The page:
Duverger’s second mechanism focuses on how the elites—the wealthy and powerful—allocate resources to candidates. They recognize that it is important to back the right horse and they don’t wish to invest in a candidate who won’t win. They know that voters behave strategically. Thus, elites concentrate their resources on likely winners.

These winners hail from the major parties because getting candidates elected is the parties’ raison d’être. There is little reason for aspiring politicians to create a new movement when they can benefit from major party support. Both parties provide a vehicle for advancement, a national brand, a historical legacy, and access to a universe of campaign advisers, political specialists, pollsters, media consultants—and, of course, money.

It’s true that some third parties have historically broken the mold, notably in the pre-Civil War era. The Republican Party itself began as an insurgent, anti-slavery third party. But the rules have changed. The Republican and Democratic parties have been in power so long that they have consciously designed a system that protects their dominance and discourages the organization of new third parties.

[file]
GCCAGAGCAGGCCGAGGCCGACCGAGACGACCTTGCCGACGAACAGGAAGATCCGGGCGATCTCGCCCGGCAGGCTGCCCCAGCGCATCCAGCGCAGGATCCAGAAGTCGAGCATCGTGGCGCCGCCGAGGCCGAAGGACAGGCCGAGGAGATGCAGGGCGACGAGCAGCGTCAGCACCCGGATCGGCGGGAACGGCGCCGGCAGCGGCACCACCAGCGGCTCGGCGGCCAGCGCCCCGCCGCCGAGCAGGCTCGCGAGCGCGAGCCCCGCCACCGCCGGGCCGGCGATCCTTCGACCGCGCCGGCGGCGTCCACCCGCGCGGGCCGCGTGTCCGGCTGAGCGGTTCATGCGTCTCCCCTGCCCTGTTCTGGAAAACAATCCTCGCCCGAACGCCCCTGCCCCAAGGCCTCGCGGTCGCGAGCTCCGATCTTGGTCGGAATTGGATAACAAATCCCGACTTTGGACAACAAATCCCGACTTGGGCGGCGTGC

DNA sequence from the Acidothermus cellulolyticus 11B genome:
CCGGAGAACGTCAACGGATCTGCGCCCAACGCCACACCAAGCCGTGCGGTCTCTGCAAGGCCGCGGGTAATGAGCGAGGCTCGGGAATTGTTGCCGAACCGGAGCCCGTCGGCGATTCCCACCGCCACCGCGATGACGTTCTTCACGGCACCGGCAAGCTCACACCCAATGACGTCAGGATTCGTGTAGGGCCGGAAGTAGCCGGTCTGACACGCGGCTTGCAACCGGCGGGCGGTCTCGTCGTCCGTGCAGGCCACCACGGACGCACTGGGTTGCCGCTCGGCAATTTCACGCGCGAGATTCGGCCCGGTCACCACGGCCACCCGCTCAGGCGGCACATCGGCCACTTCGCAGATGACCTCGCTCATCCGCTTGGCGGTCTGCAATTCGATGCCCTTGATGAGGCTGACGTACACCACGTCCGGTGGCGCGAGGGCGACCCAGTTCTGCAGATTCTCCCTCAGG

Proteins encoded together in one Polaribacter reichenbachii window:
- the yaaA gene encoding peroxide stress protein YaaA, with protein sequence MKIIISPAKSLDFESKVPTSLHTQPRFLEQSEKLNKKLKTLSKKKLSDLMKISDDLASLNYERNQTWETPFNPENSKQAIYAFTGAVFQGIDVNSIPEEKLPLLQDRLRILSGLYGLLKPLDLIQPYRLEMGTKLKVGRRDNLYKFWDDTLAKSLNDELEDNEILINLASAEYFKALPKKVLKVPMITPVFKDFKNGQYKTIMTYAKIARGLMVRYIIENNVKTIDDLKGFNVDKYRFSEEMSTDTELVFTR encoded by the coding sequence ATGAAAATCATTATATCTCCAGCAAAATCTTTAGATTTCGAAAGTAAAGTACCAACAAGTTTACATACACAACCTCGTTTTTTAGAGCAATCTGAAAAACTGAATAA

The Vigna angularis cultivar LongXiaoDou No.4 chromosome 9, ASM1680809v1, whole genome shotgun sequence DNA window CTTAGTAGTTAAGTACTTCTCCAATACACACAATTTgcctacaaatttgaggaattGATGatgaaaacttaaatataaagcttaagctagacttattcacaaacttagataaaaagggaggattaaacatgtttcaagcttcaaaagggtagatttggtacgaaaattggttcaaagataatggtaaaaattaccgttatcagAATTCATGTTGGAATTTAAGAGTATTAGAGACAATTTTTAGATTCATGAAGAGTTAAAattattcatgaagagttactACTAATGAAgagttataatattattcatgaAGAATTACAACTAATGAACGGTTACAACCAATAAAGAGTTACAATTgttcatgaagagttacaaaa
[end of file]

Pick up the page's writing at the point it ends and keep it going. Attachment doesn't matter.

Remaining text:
For instance, the barriers to third parties appearing on ballots are steep and often different from those that apply to the dominant parties. To run for the U.S. Senate in Texas, a Democrat need only pay $5,000. A third-party candidate must collect 87,717 signatures from people who did not participate in either major party primary. In Alabama and Georgia, a candidate from a new party needs a petition containing signatures equal to 3% of the gubernatorial vote. In Georgia, that bar is 5% of all registered voters.

The national system of campaign finance law also overwhelmingly favors Democrats and Republicans. Politician-affiliated Super PACs such as the Senate Leadership Fund allow party mainstays to incentivize adherence to the party line: It literally pays to listen to party leaders. The Citizens United decision by the U.S. Supreme Court allows corporations, unions, and the incredibly wealthy to spend unlimited amounts of money in politics, and elites in the United States generally do not want transformative change or a total upending of our political system. Unpredictability is seldom good for profits.